public Demo(/.../){

}


public void view(Action a){
    a.preform();
}


/**
 * The Action Class is for making the Demo
 * View Custom Code
 */
public abstract class Action {

    public Action(/.../){

    }

    abstract void preform();
}
}

Now you can do something like this to call a method from within the class.

/...
Demo d = new Demo;
Action a = new Action() {

    @Override
    void preform() {
        //Custom Method Code Goes Here
    }
};

/.../
d.view(a)

Like I said I know its old but this way I think is a little easier. Hope it helps.

  • Your solution does not provide an easier method. Using an already existing interface to perform this task is more intuitive than creating your own custom abstract class. While there is nothing wrong with your solution, and it does provide an alternative, I don't see the value or reason for using this approach over an interface. – Jyro117 Aug 7 '13 at 17:31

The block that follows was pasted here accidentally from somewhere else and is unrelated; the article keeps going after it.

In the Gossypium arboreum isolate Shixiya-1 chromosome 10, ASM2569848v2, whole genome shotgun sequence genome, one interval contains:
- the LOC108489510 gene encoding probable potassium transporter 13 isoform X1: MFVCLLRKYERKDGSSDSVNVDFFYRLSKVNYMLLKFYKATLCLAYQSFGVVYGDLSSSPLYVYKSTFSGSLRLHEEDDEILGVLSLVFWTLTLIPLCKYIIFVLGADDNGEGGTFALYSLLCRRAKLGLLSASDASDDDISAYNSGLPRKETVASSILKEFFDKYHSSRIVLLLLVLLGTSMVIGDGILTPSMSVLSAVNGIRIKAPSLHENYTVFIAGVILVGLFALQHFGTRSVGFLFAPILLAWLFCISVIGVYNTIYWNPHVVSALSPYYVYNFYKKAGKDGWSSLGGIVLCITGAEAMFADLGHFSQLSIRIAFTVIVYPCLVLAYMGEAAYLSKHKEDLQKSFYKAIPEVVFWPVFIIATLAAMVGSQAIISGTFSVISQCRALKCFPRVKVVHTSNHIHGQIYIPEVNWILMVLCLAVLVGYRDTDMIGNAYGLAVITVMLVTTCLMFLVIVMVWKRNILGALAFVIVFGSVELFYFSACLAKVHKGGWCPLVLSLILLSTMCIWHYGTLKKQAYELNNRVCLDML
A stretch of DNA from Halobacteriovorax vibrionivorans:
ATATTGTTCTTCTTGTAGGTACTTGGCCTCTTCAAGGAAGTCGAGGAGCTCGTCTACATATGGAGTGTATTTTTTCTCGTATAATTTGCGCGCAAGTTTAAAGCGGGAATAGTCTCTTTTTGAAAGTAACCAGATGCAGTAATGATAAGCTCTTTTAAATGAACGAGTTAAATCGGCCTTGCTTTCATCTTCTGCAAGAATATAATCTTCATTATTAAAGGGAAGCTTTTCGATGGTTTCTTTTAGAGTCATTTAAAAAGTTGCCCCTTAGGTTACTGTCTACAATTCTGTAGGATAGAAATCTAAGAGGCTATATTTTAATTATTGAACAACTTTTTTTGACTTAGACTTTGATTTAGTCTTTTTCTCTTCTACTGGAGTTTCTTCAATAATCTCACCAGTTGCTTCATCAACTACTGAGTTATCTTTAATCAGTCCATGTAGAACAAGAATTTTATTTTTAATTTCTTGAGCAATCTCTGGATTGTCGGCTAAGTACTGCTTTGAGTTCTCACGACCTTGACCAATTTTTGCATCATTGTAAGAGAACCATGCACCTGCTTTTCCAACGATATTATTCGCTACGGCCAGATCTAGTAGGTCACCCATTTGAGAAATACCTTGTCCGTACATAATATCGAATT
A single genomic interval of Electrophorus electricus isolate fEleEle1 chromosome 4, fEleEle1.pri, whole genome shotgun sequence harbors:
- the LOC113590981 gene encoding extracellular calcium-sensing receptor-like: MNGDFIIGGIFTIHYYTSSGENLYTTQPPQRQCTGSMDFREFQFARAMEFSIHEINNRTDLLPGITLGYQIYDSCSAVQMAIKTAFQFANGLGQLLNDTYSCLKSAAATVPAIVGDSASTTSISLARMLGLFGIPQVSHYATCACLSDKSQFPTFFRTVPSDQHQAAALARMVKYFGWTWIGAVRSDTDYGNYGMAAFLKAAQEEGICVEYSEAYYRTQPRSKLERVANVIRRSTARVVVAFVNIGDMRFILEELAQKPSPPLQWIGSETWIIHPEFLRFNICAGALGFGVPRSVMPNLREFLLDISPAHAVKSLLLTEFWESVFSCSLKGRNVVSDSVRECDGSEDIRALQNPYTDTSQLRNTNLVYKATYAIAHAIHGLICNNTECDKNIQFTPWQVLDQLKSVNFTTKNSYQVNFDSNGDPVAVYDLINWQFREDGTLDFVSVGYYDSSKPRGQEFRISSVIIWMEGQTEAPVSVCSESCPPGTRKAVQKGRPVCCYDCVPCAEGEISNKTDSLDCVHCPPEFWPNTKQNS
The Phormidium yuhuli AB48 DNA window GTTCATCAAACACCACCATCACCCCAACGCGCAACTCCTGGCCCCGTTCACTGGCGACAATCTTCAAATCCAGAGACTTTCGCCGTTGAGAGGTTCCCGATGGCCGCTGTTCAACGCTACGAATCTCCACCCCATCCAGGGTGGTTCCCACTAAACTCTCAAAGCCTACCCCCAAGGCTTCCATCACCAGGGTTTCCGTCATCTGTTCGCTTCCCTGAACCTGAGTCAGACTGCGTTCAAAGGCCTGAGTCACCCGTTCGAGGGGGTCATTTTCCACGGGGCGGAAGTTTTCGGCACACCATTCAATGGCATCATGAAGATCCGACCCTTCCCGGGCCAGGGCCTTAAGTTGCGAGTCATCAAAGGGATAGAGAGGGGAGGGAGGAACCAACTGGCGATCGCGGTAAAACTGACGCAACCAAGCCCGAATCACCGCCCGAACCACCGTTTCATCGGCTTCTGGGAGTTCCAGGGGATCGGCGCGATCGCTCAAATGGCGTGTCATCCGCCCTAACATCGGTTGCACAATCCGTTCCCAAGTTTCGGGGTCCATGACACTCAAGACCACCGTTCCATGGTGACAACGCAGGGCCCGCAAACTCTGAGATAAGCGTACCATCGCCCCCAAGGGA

• From what I saw on the Interface examples it only lets you use return values. This is more oriented for if you wanted a void result. In certain cases this alternate could have some beneficial uses. – Zatran Aug 7 '13 at 18:16
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    Callable<Void> works fine for that situation, or simply using Runnable. It is more common to use an interface, even if you made a custom one, as it provides a more flexible hierarchy. – Jyro117 Aug 7 '13 at 20:50

Java does not (yet) support closures. But there are other languages like Scala and Groovy which run in the JVM and do support closures.

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    Java has supported closures since version 1.0. You're probably talking about lambda expressions or at least functions defined without being syntactically contained in an explicit class definition. – thejoshwolfe Oct 30 '11 at 19:18